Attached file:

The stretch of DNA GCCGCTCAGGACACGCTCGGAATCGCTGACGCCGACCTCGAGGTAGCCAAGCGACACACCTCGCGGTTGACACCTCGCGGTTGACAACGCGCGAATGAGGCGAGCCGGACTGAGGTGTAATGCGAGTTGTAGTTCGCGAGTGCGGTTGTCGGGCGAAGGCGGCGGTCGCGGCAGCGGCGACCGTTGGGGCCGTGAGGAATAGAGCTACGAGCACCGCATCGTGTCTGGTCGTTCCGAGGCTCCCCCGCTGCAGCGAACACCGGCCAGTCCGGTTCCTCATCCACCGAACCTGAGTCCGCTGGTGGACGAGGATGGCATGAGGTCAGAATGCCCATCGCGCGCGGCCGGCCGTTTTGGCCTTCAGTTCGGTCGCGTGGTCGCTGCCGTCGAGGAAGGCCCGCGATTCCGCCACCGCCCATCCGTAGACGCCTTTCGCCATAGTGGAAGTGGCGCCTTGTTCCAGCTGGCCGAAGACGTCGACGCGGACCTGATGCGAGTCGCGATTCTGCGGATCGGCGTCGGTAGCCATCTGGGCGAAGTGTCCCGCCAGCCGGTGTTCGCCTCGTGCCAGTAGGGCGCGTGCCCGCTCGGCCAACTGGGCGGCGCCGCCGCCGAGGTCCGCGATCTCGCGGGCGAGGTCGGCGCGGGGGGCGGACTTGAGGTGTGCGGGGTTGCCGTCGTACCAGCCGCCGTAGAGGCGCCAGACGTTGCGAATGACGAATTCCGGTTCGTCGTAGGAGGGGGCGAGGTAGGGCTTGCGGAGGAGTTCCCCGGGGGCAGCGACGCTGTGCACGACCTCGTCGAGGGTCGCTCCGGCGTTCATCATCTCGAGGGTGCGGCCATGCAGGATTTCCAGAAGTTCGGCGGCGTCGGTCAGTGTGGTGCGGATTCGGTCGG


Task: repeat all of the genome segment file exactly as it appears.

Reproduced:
The stretch of DNA GCCGCTCAGGACACGCTCGGAATCGCTGACGCCGACCTCGAGGTAGCCAAGCGACACACCTCGCGGTTGACACCTCGCGGTTGACAACGCGCGAATGAGGCGAGCCGGACTGAGGTGTAATGCGAGTTGTAGTTCGCGAGTGCGGTTGTCGGGCGAAGGCGGCGGTCGCGGCAGCGGCGACCGTTGGGGCCGTGAGGAATAGAGCTACGAGCACCGCATCGTGTCTGGTCGTTCCGAGGCTCCCCCGCTGCAGCGAACACCGGCCAGTCCGGTTCCTCATCCACCGAACCTGAGTCCGCTGGTGGACGAGGATGGCATGAGGTCAGAATGCCCATCGCGCGCGGCCGGCCGTTTTGGCCTTCAGTTCGGTCGCGTGGTCGCTGCCGTCGAGGAAGGCCCGCGATTCCGCCACCGCCCATCCGTAGACGCCTTTCGCCATAGTGGAAGTGGCGCCTTGTTCCAGCTGGCCGAAGACGTCGACGCGGACCTGATGCGAGTCGCGATTCTGCGGATCGGCGTCGGTAGCCATCTGGGCGAAGTGTCCCGCCAGCCGGTGTTCGCCTCGTGCCAGTAGGGCGCGTGCCCGCTCGGCCAACTGGGCGGCGCCGCCGCCGAGGTCCGCGATCTCGCGGGCGAGGTCGGCGCGGGGGGCGGACTTGAGGTGTGCGGGGTTGCCGTCGTACCAGCCGCCGTAGAGGCGCCAGACGTTGCGAATGACGAATTCCGGTTCGTCGTAGGAGGGGGCGAGGTAGGGCTTGCGGAGGAGTTCCCCGGGGGCAGCGACGCTGTGCACGACCTCGTCGAGGGTCGCTCCGGCGTTCATCATCTCGAGGGTGCGGCCATGCAGGATTTCCAGAAGTTCGGCGGCGTCGGTCAGTGTGGTGCGGATTCGGTCGG